Contributed By Prashanth Garapati
With Presidential election around the corner and reading so much of news about the election sparked my curiosity of the actual math behind the election process. I have done a basic research and collated information from few articles to help you understand the process.
The next presidential election will be held in India before 25 July 2017, the day when the incumbent President’s term expires.
The election to the President of India is an indirect election. The people do not elect the President directly. He is elected by MPs & MLAs who are in turn elected by people. The election process is based on the concept of Electoral College and the value of vote of MPs & MLAs is different.
Eligibility Criteria :
The following are the mandatory requirements for anyone to contest the election for the President of India.
1. Must be a citizen of India and have completed 35 years of age
2. Must be eligible to be a member of the Lok Sabha and not hold any office of profit under the Government of India or the Government of any State or under any local government.(Exceptions are the offices of President and Vice- President, Governor of any State and Ministers of Union or State)
3. Apart from the above conditions, the nomination paper of a candidate has to be signed by at least fifty eligible voters (MPs & MLAs) as proposers and at least fifty eligible voters as seconders.
4. The members nominated by the President have no right to vote in this election. Similarly, the members of the Legislative Councils of the State Legislatures, wherever they exist, have also been excluded from the electoral college.
Workflow of the election process:
The one major difference between any normal general election and the Presidential election is the differential value of votes of various electors (voters). In any normal election, the value of the vote of every citizen is the same. His/her vote is counted as one vote.
But in the Presidential election, the value of the MP vote is different from the value of a MLA vote. Not just that, the value of a MLA vote from one state differs from the value of the MLA vote of another state. The value of all the votes put together is the value of the voters for the election. Before each such election, the Election Commission notifies the total value of all the votes based on vacancies etc at that point in time.
Value of a MLA vote:
Value of MLA vote = (Total Population of the state* )/ (No of constituencies in the state x 1000)
Ex 1: Andhra Pradesh (Erstwhile):
Population : 4,35,02,708 & Total MLAs : 294.
Value of each MLA vote = 148
4,35,02,708 / (294*1000) = 148 [ 147.9, rounded off to 148]
Ex 2: Punjab
Population : 1,35,51,060 & Total MLAs : 117.
Value of each MLA vote = 116
1,35,51,060 / (117*1000)
Value of the UP MLA vote is the highest at 208, while Sikkim is the lowest with seven.
*Population of state: it has been decided through the 84th Constitutional Amendment, that until the population figures for the first census after 2026 are published (in other words, 2031 census), the population of the States for the purpose of this calculation will mean the population as per the 1971 census.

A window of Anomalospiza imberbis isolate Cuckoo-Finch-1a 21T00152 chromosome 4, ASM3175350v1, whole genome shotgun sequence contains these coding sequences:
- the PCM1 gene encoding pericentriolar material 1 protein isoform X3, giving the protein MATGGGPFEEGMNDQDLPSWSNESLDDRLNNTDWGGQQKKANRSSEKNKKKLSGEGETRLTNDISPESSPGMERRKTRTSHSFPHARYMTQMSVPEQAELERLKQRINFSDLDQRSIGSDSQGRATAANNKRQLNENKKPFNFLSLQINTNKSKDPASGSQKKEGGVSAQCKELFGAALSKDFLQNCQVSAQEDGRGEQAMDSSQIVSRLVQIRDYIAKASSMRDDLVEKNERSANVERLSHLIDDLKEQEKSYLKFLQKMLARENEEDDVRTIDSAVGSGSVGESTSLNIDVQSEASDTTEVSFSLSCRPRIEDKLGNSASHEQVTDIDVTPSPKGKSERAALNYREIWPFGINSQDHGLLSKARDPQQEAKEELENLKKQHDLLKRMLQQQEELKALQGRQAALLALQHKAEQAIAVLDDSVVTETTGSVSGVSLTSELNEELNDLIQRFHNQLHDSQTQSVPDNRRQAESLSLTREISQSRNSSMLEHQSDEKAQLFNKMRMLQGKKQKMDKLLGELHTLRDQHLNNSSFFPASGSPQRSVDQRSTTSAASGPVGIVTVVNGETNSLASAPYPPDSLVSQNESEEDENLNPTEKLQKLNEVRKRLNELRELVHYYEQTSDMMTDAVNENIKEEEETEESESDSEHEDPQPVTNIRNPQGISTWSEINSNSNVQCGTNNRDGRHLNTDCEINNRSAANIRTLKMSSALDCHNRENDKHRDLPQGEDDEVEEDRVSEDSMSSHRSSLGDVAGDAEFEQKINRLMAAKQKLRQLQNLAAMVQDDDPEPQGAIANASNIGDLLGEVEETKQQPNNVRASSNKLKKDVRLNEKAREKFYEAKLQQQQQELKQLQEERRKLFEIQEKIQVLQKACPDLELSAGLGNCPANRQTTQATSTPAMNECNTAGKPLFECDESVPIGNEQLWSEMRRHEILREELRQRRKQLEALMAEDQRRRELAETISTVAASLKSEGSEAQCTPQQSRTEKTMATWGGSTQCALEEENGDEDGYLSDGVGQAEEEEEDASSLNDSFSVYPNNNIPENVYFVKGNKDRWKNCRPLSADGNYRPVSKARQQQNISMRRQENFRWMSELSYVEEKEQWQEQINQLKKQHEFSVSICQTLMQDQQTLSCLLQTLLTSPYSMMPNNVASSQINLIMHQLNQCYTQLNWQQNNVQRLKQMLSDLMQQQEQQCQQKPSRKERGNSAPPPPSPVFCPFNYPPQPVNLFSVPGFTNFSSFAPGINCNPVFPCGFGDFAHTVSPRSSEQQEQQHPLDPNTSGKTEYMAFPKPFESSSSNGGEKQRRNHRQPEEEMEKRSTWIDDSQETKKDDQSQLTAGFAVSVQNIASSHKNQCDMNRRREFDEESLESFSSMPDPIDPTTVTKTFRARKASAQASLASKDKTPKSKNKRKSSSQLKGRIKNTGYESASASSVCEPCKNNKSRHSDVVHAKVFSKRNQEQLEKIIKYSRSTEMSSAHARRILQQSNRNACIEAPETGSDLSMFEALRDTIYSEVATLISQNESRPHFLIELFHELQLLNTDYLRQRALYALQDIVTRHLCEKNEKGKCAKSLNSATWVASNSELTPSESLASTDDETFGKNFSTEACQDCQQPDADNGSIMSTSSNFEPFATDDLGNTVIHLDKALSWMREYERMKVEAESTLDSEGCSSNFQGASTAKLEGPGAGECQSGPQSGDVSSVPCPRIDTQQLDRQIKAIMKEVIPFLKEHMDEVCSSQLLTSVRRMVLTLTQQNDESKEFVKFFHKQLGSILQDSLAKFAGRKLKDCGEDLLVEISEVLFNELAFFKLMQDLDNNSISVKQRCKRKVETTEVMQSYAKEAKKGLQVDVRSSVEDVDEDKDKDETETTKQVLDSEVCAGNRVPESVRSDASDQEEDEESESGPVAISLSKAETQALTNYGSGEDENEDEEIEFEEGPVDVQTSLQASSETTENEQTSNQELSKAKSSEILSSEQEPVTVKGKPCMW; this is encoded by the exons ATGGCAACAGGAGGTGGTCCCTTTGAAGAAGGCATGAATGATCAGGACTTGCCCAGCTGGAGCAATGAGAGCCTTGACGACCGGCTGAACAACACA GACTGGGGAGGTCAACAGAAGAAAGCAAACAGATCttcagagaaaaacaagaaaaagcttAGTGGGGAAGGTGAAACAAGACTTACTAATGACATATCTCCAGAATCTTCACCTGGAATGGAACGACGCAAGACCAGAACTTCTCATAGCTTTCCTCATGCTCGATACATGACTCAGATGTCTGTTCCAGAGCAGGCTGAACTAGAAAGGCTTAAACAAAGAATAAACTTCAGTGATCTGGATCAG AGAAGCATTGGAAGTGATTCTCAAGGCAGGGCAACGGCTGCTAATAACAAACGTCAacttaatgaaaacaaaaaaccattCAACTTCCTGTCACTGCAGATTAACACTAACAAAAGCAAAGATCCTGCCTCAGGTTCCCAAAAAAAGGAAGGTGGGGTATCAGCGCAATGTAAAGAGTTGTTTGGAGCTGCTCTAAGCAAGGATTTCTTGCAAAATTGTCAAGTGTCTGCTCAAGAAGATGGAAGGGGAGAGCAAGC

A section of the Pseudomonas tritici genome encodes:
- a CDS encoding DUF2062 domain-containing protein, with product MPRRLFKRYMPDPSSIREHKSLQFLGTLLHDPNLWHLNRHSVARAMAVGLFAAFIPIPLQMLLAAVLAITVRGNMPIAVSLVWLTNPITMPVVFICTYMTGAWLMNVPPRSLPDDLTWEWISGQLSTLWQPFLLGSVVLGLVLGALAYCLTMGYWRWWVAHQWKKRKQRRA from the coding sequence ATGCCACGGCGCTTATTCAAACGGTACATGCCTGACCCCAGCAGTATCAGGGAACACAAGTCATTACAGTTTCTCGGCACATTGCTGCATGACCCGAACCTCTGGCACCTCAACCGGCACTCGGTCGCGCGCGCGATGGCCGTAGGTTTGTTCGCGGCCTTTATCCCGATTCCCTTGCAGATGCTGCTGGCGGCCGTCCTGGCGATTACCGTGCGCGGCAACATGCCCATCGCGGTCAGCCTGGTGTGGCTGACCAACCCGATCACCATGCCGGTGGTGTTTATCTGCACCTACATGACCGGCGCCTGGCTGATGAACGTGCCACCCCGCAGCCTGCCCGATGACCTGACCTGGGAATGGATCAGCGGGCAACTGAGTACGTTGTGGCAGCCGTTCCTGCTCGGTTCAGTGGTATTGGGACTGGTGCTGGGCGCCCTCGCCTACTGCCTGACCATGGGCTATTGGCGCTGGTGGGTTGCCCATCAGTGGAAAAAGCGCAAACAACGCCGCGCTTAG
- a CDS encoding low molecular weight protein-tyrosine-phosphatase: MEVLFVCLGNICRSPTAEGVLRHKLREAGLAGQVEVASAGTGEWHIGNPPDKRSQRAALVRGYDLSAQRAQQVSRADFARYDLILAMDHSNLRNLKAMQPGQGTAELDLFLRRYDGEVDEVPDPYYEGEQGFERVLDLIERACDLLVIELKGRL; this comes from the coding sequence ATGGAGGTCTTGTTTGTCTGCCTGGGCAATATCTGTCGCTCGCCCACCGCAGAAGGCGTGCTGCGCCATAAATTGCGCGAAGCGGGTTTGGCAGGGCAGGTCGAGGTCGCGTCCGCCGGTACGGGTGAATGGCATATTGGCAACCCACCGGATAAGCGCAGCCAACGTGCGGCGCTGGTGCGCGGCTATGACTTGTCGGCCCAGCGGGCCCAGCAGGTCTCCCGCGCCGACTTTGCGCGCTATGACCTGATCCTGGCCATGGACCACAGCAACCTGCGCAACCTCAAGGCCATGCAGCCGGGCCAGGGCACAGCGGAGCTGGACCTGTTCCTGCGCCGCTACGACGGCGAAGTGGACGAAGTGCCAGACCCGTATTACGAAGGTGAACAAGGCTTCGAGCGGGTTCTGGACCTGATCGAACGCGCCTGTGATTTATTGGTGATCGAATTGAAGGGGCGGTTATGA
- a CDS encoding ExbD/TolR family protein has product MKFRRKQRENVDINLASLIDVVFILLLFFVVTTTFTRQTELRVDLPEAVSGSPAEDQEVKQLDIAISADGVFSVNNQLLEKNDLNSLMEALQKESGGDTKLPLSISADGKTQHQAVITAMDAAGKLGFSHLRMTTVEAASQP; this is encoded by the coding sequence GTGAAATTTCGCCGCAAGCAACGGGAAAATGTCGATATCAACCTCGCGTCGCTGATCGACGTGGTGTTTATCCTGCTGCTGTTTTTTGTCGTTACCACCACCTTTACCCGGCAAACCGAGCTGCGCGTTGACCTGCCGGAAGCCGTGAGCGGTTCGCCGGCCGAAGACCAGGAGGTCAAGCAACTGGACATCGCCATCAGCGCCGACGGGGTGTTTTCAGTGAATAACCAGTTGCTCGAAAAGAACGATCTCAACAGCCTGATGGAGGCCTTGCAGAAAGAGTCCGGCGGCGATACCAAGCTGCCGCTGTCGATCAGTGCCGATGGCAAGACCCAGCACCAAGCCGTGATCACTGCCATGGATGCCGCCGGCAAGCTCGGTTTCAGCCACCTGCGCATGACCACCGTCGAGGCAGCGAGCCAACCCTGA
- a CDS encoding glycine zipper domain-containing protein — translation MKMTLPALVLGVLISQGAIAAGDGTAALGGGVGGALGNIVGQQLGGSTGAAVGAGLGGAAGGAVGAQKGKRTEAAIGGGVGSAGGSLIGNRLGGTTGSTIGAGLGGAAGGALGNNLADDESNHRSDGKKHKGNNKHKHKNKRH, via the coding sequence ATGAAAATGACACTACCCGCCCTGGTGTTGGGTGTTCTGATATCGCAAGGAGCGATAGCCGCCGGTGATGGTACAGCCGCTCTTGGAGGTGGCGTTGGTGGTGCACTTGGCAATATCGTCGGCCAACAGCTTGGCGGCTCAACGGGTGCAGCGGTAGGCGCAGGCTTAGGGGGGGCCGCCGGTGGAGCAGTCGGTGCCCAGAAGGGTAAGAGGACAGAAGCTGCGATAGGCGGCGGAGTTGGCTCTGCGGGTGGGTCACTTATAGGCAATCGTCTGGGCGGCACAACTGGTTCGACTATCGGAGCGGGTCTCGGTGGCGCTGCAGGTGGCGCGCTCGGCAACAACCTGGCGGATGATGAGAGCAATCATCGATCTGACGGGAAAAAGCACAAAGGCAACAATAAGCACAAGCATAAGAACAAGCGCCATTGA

Value of each MP Vote:
Value of a MP vote = Total value of MLA votes in all the states / Total no of MPs
= 549474 / 776*
*Lok Sabha 543 + Rajya Sabha 233
So the total Value of the 4896* electors of the presidential elections in 2012 sums up to:
= Value of MLA votes + Value of MP votes
= 549474 + 549408**
* 4120 MLAs + 776 MPs
** 776 x 708
A good friend pointed out that according to the following equation, Total value of MP votes should be exactly equal to Total value of MLA votes. But it isn’t the case as of now!?
Value of each MP vote = Total value of MLA votes in all the states / Total no of MPs
=> Value of each MP Vote * Total no of MPs = Total value of MLA votes in all the states
=> Total value of MP votes = Total value of MLA votes
But as of now MP votes value stands at 549408 and MLA votes value at 549474.
Explanation: The difference in value of 65 is becasue the actual value of MP vote is 708.085 ( 549474 / 776) but it is rounded off to 708 for conevenience.
In ideal case, Total Value of MP votes = 708.085*776 = 549474
But for convenience it is taken as 708*776 = 549408
Rouding off for convenience (0.085*776 = 65) is the resaon for the difference between ideal and current Total value of MP votes.
A candidate needs more than half the votes to win the election.
Where does the BJP stand? The BJP and its allies have total vote value of about 5,31,954 while they need about 5,49,442 for their candidate to win. It needs support of at least one opposition party to win. Shiv Sena may play party pooper and has a vote value of 25,893. Given its strained ties with the BJP, it is not a reliable ally. There is no guarantee it will support the BJP candidate this time even though it’s part of the BJP-led National Democratic Alliance (NDA). Earlier, it has supported the UPA candidates Pratibha Patil and Pranab Mukherjee in presidential polls.
Who can support the BJP candidate? The BJP can hope to get support from four opposition parties — the BJD, AIADMK, TDP and TRS — which are known to lean towards the party. With the combined vote value of both the BJD and the AIADMK, the two parties are most likely to extend support, the BJP candidate will manage to get 6,28,195, far more than the required 5,49,442. Even if the Shiv Sena votes for the united opposition candidate, it won’t be able to damage the BJP’s chances.
What is the Opposition strategy? The opposition leaders who are trying to forge an alliance hope if they come together they would be able to persuade the BJD, AIADMK, TDP and TRS not to break Opposition’s unity. They hope to get support from even the Shiv Sena if the candidate is acceptable to the right-wing party.
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